Feeds

DON'T PANIC: Arctic methane emissions have been going on for ages

'Surprising' finding of scientific survey mission

Seven Steps to Software Security

Scientists returning from a seaborne expedition to the Arctic say that the ongoing panic in some quarters regarding runaway emissions of methane from the chilly polar seas - and associated imminent global-warming disaster - appears to be unjustified.

For those unacquainted with this particular panic, the idea is that rising Arctic sea temperatures caused by humans in recent times are causing methane locked up as hydrates on the chilly seabed to be emitted into the atmosphere as gas – as methane hydrates are only stable at very low temperatures and high pressures. Methane, as any fule kno, is a hugely more powerful greenhouse gas than CO2, so this would cause more warming which would then release more methane from the seabed until once again planet Earth becomes a baking lifeless hell. As ever with scenarios leading to baking lifeless hell, the hippies* at Greenpeace and similar activists are very keen on this idea. Various scientists have detected methane emissions from Arctic waters by various means, too.

Anyway, this seemed worth looking into, so an international team of scientists set out this past summer aboard a German research vessel for the freezing seas off Spitzbergen, to look into Arctic seabed methane emissions and try to figure out what might be causing them.

In short, whatever it is, it doesn't seem to be anything human beings have done. The Arctic seems to have been emitting methane for a very long time. The Helmholtz-Zentrum für Ozeanforschung (Centre for Ocean Research, aka GEOMAR) in Kiel tells us so, in an announcement revealing the "surprising result" that methane emissions from the Arctic seabed are "no new thing".

“Details will only be known in a few months when the data has been analysed; however the observed gas emanations are probably not caused by human influence," says Professor Doktor Christian Berndt, the expedition leader.

Berndt and his colleagues believe this because their examinations of the seabed - conducted in part with the help of an undersea lab positioned in the area previously by a British research ship, and also with their own remotely operated submersible - show that the methane sources there have been in action for centuries. They have not suddenly appeared in response to the warming seen in recent decades, generally thought to have been driven by humanity's carbon emissions.

The GEOMAR statement says bluntly:

Above all the fear that the gas emanation is a consequence of the current rising sea temperature does not seem to apply.

“At numerous emergences we found deposits that might already be hundreds of years old. This estimation is indeed only based on the size of the samples and empirical values as to how fast such deposits grow. On any account, the methane sources must be older," adds Berndt.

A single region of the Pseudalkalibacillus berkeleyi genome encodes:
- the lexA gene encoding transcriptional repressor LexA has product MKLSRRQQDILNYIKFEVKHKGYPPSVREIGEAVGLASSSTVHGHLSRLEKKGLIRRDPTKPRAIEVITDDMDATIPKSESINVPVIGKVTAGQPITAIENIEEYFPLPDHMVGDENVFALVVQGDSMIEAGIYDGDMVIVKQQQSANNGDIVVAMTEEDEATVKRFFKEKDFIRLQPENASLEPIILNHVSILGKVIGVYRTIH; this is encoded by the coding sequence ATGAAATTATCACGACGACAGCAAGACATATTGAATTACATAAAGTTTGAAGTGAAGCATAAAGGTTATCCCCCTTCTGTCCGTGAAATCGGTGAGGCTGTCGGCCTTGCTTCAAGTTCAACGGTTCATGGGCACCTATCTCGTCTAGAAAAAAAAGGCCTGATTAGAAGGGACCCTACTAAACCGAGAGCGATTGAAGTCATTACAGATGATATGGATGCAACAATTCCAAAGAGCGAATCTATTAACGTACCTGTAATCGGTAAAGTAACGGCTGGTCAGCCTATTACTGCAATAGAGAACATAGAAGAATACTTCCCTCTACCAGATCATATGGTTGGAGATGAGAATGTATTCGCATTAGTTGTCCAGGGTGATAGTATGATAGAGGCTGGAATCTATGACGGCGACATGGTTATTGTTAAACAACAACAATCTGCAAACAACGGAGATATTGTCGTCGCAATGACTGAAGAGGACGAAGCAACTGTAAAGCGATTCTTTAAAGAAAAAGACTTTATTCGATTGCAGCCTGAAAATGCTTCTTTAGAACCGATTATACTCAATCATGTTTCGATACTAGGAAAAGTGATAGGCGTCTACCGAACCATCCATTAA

This picture was also confirmed by the presence of large numbers of methane-gobbling microbes.

“Methane consuming microbes grow only slowly in the seabed, thus their high activity indicates that the methane has not just recently begun effervescing," explains Professor Doktor Tina Treude, another of the expedition scientists.

The GEOMAR statement can be read in PDF here.

Comment

The expedition's findings obviously won't put an end to people's fears of climate catastrophe. Theorists (and occasionally untrained activists or journalists) keep coming up with new proposed positive-feedback runaway disaster mechanisms faster than experiments and expeditions can disprove them: it's like playing global warming whack-a-mole (see Related Stories below for a few examples). But at least this week there's one less thing to worry about. ®

Bootnote

*All members of Greenpeace are officially hippies, like it or not: it's the organisation's policy.

The Power of One eBook: Top reasons to choose HP BladeSystem

More from The Register

next story
Bad back? Show some spine and stop popping paracetamol
Study finds common pain-killer doesn't reduce pain or shorten recovery
Malaysian Airlines flight MH17 claimed lives of HIV/AIDS cure scientists
Researchers, advocates, health workers among those on shot-down plane
World Solar Challenge contender claims new speed record
One charge sees Sunswift travel 500kms at over 100 km/h
SMELL YOU LATER, LOSERS – Dumbo tells rats, dogs... humans
Junk in the trunk? That's what people have
All those new '5G standards'? Here's the science they rely on
Radio professor tells us how wireless will get faster in the real world
The Sun took a day off last week and made NO sunspots
Someone needs to get that lazy star cooking again before things get cold around here
Boffins discuss AI space program at hush-hush IARPA confab
IBM, MIT, plenty of others invited to fill Uncle Sam's spy toolchest, but where's Google?
prev story

Whitepapers

Top three mobile application threats
Prevent sensitive data leakage over insecure channels or stolen mobile devices.
Implementing global e-invoicing with guaranteed legal certainty
Explaining the role local tax compliance plays in successful supply chain management and e-business and how leading global brands are addressing this.
Top 8 considerations to enable and simplify mobility
In this whitepaper learn how to successfully add mobile capabilities simply and cost effectively.
Application security programs and practises
Follow a few strategies and your organization can gain the full benefits of open source and the cloud without compromising the security of your applications.
The Essential Guide to IT Transformation
ServiceNow discusses three IT transformations that can help CIO's automate IT services to transform IT and the enterprise.